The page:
Even if they are not always accurate, current weather forecasts are, most often, reliable ten days ahead. They are provided by computer models that integrate the various weather components and can thus predict the change in weather
But thanks to a new technique, this limit could be pushed back. The limit of reliable predictions could be pushed back from ten to fourteen or fifteen days, an increase of nearly 30%.
Reduce the uncertainty of current conditions
To do this, scientists at the University of Pennsylvania incorporated fewer variables associated with weather forecasting. "Reducing the uncertainty of the current exact conditions can increase reliable forecasts to five additional days," says the team that conducted the study.
Thus, each weather forecast is primarily based on current weather conditions. But the more you go in the future, the greater the uncertainty because the number of variables involved increases. These initial conditions are collected by many different measuring instruments: balloons, satellites, weather stations. And the data is far from perfect. As a result, forecasting models suffer from these imperfections.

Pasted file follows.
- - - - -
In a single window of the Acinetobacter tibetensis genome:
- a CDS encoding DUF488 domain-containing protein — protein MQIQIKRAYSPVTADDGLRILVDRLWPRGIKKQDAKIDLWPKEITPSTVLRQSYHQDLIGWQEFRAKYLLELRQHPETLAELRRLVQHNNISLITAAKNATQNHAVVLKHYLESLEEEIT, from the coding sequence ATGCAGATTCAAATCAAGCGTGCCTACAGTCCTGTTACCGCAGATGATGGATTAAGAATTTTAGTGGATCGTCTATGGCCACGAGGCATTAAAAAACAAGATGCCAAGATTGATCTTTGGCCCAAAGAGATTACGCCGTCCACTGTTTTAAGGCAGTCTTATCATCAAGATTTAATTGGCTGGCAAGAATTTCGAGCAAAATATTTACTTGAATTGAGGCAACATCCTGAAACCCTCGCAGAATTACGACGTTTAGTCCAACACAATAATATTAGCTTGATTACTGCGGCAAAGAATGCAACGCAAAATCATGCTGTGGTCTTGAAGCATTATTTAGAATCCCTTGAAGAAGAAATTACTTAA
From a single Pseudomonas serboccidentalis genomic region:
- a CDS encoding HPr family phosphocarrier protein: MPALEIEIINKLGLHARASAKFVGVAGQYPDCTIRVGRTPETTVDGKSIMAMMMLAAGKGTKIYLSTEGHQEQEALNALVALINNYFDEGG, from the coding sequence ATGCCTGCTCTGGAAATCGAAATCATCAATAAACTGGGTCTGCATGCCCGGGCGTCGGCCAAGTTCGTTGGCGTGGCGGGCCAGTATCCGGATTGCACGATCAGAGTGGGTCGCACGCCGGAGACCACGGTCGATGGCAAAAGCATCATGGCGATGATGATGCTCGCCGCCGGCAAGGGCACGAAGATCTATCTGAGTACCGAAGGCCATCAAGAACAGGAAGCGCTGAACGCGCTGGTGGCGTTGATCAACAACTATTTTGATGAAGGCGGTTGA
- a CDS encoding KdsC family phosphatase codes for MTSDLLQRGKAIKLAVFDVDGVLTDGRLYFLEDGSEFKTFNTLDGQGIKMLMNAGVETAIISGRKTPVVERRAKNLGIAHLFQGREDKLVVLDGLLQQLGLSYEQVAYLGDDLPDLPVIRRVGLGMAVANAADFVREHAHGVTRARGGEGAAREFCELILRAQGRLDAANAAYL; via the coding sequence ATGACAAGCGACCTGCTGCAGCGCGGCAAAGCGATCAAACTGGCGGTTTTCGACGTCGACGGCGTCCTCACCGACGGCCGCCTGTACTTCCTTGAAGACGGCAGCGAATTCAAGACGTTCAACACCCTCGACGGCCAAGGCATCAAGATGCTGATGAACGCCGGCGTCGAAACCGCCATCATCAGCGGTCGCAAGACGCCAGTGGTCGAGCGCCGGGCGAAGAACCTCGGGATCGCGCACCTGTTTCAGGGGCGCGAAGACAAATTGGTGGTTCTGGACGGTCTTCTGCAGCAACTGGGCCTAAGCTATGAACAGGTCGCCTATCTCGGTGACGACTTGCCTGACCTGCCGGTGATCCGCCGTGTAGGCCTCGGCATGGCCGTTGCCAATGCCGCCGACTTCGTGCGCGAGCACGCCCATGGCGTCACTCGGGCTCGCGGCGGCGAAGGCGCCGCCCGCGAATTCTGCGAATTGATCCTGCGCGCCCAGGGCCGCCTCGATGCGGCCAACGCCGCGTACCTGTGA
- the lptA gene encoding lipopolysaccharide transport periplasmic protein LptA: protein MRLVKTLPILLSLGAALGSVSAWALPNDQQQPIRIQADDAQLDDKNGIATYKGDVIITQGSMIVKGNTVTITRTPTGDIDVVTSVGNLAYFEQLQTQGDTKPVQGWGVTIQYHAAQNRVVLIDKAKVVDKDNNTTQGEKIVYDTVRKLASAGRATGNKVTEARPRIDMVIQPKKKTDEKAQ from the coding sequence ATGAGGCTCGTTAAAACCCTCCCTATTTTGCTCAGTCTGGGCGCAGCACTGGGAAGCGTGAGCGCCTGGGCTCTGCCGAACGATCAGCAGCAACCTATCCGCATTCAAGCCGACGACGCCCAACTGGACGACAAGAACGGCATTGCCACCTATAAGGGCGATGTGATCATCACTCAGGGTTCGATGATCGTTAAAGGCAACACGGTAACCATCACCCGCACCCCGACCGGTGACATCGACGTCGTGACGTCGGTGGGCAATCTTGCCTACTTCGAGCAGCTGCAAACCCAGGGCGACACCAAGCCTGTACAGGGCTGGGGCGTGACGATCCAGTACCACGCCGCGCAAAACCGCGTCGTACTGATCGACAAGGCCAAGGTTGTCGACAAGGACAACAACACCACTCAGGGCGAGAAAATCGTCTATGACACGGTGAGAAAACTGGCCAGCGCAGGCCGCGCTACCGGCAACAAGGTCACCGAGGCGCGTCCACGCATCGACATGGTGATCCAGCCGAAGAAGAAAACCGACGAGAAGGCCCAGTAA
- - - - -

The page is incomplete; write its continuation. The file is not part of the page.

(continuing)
Almost perfect data
The researchers behind this new study decided to pretend that these data were almost perfect, using ten times fewer variations to begin their predictions. Thus, the more precise the data at the beginning, the less there will be variables to integrate then.
They averaged the data collected, ignoring those that might appear to be outliers. These, which were previously taken into account, could complicate the task of computer simulators.
By testing this approach with data from previous 2016 weather reports, the team was able to predict, with fairly reliable accuracy, what the weather would be two weeks later. With very different models from those of three years ago.
A technique yet to be perfected
Nevertheless, there is still a lot of work to be done to complete this new approach. Thus, some scientists argue that this technique is far too speculative to actually be used.
The 14-day barrier seems to be a glass ceiling on which meteorologists stumble. Already, half a century ago, research had proven that predictions became useless beyond two weeks, even before the arrival of supercomputers in the twenty-first century. And if the technology continues to improve, it seems that, for now, two weeks is a realistic limit.
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